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Diet: Stomach Stapling and Gastric Banding  Previous Next

Stomach Stapling and Gastric Banding

by: Bruce Kimball

Although not the most holistic of approaches (ha ha) many people turn to the option of restrictive operations or those operations that make the stomach smaller such as stapling and gastric bands for an answer to losing the excess weight.  The surgeries make you full a lot quicker than you are used to and the smaller portion sizes and different foods that you eat after such a procedure help you lose weight. The most common restrictive surgery is called adjustable gastric banding.  The surgery involves a small band which is placed around the upper part of the stomach, creating a small pouch. The small size of the pouch means that you feel full sooner than before.  The band can be adjusted in size by inflating or deflating the band which allows your doctor to adjust the size of the opening between the pouch and the stomach. These procedures can be done by making a large incision in the abdomen (an open procedure) or by laproscopic instruments and a camera to guide the surgery.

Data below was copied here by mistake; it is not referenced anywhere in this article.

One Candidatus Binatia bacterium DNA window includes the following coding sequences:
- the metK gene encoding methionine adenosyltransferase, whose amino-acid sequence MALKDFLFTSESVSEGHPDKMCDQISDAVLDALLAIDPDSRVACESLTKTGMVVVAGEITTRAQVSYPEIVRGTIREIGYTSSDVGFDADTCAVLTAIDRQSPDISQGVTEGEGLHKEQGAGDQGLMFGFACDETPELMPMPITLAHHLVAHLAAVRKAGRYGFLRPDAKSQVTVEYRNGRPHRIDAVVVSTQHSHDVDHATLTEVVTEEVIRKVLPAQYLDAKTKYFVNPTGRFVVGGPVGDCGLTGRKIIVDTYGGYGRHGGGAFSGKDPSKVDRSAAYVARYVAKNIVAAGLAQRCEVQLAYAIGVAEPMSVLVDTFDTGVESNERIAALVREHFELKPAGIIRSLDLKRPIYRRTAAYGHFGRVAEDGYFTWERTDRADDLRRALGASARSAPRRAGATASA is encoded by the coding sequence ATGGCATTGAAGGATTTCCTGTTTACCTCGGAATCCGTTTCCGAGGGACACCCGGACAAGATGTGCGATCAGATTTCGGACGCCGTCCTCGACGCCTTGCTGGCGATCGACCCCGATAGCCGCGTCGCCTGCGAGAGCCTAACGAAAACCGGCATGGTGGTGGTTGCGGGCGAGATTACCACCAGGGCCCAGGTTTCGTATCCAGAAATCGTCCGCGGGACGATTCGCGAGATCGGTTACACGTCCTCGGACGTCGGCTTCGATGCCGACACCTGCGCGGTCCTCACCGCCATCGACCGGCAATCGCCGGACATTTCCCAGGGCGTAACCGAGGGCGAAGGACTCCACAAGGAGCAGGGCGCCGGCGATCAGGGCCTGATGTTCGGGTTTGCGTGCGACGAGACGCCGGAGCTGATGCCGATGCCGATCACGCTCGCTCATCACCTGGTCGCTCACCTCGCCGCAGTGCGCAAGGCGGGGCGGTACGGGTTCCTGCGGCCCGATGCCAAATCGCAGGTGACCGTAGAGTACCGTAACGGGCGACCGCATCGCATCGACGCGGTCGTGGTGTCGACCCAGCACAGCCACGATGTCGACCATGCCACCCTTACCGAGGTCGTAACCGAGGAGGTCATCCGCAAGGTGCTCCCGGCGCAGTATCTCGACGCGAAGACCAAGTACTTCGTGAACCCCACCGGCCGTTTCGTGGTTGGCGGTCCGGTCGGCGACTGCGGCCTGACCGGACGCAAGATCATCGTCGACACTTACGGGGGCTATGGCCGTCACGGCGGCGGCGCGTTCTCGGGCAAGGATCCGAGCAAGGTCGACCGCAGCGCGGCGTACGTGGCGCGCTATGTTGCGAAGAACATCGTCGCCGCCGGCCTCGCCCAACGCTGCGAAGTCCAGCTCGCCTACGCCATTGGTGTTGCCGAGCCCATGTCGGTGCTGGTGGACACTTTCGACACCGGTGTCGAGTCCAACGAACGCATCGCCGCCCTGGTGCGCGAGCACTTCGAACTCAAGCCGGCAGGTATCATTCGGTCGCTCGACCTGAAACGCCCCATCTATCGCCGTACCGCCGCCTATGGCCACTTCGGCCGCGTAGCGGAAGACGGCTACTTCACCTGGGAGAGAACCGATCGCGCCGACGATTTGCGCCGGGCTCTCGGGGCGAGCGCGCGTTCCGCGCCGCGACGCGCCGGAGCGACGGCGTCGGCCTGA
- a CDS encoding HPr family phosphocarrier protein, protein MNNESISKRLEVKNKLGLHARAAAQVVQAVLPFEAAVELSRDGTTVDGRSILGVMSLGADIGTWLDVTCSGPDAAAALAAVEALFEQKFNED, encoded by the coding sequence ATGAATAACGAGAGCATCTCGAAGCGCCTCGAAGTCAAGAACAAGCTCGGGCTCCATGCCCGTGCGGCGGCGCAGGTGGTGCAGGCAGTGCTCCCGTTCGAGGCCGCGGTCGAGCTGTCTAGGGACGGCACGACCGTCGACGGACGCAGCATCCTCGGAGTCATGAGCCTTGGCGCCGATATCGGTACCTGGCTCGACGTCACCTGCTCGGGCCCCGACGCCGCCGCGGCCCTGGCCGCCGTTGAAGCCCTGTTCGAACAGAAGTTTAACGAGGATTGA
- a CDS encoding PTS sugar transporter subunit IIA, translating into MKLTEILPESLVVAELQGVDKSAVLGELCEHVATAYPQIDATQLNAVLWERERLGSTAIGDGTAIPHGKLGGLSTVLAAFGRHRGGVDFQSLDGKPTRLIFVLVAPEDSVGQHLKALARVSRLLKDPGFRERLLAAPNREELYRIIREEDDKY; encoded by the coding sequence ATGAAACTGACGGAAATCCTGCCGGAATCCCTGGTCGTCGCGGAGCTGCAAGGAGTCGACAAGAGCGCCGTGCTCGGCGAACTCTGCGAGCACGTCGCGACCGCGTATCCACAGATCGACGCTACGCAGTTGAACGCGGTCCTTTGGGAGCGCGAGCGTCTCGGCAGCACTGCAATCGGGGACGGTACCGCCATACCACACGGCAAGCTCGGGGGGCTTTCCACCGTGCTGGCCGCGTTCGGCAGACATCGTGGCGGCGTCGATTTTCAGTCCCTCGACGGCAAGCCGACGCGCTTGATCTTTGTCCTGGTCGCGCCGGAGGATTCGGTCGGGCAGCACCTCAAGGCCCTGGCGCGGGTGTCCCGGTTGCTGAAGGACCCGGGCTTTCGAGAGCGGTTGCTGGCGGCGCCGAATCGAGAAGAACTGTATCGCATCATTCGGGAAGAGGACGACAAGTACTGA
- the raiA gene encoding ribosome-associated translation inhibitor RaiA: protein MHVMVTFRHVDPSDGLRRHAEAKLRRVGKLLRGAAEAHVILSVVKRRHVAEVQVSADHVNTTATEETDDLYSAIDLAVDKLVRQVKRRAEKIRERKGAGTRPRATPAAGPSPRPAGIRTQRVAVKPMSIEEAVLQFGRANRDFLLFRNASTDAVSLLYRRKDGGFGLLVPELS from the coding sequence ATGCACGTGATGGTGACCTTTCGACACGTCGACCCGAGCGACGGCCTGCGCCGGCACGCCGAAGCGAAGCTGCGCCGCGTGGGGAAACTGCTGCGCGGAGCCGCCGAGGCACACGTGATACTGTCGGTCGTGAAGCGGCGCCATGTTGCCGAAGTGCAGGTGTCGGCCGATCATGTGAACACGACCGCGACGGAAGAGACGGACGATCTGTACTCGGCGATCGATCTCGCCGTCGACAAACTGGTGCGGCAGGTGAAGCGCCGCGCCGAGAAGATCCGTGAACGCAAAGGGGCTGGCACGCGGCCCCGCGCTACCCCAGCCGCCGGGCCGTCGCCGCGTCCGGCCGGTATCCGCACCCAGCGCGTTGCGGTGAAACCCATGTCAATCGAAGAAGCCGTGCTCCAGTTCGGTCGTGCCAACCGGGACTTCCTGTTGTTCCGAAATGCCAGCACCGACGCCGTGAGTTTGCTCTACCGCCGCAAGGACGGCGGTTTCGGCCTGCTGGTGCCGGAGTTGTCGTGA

Another option is stomach stapling, also called vertical banded gastroplasty, where an incision is made in the abdomen. Surgical staples and a plastic band create a small pouch at the top of the stomach which is not completely closed off from the rest of the stomach. The small opening, about 0.25 inches across, allows the partially digested food to move into the rest of the stomach and then the intestines allowing you to eat only 0.5c up to 1 cup of food.

After the surgery is done, most people return to their normal activities within 3 to 5 weeks. Preliminary studies have shown that gastric banding is associated with a short hospital stay, fast recovery, and low risk of complications. After such operations, you must be careful to chew food well and to stop eating when you feel full which is likely after 1 cup of food is eaten. If you do not chew your food well or do not stop eating soon enough, you may feel discomfort or nausea and may sometimes vomit. If you continually overeat, the pouch may stretch and you will not benefit from your surgery.

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Submitted by: kimball56
(Added: Mon Jun 29 2009 Hits: 852 Downloads: 0 Rating: 10.00 Votes: 3)   Rate It   Review It

 

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